Key Issue 2: The Goal Is Probability of Possibilities, Not “Yes” or “No”

Regression analysis and even classification and clustering algorithms, all parts of ML, assume the useful conclusions are in the data themselves. Any conclusions about causation are subjective after evaluating the results. No use of probability is included. With Bayes nets, you can decide if a hypothesis is useful at 90% probability, or move forward at 80%, or not unless it hits 99%. The types of ML generally being brought to market today do not deal with uncertainty.

Consider this regression analysis of the Dow Jones Index and frequency with which a certain actress appears in magazines:

Figure 1: Comparing the Dow and the Appearance of Jennifer Lawrence In Magazines


A quick eyeballing of the graph seems to suggest that Jennifer Lawrence magazine appearances and the stock market move together. Run the stats, and a correlation coefficient of 0.8 pops out of the data; further “proof,” right? Is there some mysterious relationship between Jennifer Lawrence and the stock market? Many other investment-heavy may immediately lead your team to try to formulate some ideas of what underlying causes are at play. A Bayesian model would quickly show that there is, in fact, no relationship. In fact, the correlation is merely the misapplication of time-series analysis.

Key Issue 3: Access to the Data Reveals the Patterns, Not Access to Hardware

Bayes models are continuously updated with new data streaming in. We see broad application of Bayes nets in all types of sensor applications, especially IoT. Their lightweight code can fit into the limited capacity of IoT at the edge and act on data streaming from the sensor. The canonical applications of IoT are sensors used to monitor and alert in factories, oil wells, aircraft and other critical real-time issues. But Bluetooth beacons that cost $50 or less can communicate with smartphones via Bluetooth in stores to offer personalized, hyper-local, and in-store retail promotions through a smartphone app. Existing personalization and recommendation engines act on analytics that are not updated in real-time, unlike a Bayes net. Ultimately, your business can start generating real benefits by investing in promulgating the use of Bayesian nets and inference among decision makers, and not a great deal of hardware or other infrastructure to build, run, and maintain complex ML systems.

Three Case Studies: Using Bayesian Nets

To help you generate excitement for applying the technique (as opposed to buying a bunch of ML-related products and services), we offer three case studies for your consideration.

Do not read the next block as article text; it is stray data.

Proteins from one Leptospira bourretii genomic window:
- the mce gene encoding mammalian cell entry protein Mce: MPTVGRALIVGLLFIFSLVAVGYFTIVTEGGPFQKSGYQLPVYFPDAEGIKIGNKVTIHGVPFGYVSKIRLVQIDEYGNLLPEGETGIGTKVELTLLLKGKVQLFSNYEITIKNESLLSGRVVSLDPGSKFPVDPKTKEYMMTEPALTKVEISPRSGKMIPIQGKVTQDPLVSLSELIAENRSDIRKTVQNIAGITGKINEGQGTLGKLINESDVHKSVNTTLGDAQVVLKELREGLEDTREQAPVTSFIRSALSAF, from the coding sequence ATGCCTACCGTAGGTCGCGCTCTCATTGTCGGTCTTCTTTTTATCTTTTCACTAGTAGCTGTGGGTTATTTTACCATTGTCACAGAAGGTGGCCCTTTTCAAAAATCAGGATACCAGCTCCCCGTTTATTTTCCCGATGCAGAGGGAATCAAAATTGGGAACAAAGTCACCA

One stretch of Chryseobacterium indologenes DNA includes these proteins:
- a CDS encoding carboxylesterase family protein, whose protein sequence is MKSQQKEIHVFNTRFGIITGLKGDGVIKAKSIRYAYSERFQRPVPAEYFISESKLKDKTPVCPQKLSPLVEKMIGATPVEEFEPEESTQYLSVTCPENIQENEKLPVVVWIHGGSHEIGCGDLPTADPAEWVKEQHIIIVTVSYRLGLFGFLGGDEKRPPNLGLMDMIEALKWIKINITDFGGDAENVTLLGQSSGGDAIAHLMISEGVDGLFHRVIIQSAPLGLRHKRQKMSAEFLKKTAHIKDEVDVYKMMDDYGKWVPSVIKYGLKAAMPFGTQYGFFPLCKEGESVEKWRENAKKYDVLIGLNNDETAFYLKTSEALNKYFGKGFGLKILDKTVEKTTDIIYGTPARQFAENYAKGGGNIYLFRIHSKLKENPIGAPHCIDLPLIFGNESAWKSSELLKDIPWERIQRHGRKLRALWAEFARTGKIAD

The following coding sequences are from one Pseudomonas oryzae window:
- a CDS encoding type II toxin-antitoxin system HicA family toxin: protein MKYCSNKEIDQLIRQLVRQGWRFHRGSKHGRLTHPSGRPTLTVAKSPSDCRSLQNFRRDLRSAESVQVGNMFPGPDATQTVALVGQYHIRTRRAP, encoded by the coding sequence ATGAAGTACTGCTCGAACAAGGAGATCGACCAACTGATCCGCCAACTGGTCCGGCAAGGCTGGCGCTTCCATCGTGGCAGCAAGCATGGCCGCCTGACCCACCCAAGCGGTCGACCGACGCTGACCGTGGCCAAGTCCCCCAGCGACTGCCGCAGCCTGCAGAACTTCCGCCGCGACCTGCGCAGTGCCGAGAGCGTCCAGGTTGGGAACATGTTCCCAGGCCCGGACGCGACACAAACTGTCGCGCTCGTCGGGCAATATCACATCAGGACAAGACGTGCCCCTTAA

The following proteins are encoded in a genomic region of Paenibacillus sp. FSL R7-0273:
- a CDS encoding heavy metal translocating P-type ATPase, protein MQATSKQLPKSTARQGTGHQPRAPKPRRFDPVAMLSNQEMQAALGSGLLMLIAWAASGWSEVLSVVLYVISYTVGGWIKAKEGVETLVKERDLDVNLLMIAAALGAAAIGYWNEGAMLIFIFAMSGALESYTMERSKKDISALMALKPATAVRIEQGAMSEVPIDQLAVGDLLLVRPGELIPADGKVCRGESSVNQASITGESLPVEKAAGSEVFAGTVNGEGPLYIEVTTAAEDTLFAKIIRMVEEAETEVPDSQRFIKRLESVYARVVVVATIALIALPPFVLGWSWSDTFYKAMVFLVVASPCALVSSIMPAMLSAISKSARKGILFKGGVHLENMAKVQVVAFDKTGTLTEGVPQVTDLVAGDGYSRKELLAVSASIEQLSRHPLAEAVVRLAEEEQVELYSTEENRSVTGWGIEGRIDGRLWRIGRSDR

Case #1: Operational Risk in a Financial Services Firm


Regulations of banks and other financial institutions require them to quantify their exposure to operational risk in much the same way as they quantify credit and market risk exposure. While there is a wealth of data and well-established statistical methods for calculating credit and market risk, no such data or methods exist for operational risk. In particular, there are no established methods for dealing with the problem of predicting rare, high consequence operational loss events. The major banks need to develop methods that incorporate the small amount of relevant historical loss data, with more subjective data about processes and controls.

One bank needed to develop an operational risk solution that satisfied Basel 2, with the additional constraint that any solution had to integrate with the organization’s existing data and IT structure.


The bank developed a class of risk maps created dynamically from the bank’s existing database of risk and control information. The solution quantifies and rates qualitative and numeric risk and integrates self-assessment questionnaires and operational risk models. It also takes account of dependencies when modeling total losses from external and internal risks. Finally, it deals with the credibility of information and uncertainty including differences in expert opinions.


The Bayes net provides quantitative predictions even when data is unavailable because expert judgement is built into the models. It reduces, manages and mitigates risks, hence leads to reduced costs, better reputation and increased profits. A most valuable benefit is that it aggregates total loss forecasts over business lines, by taking account of risk dependencies, to forecast the capital charge in the form of a value-at-risk (VaR) distribution, “what-if?” scenario analysis.

Case #2: Retaining Talent in China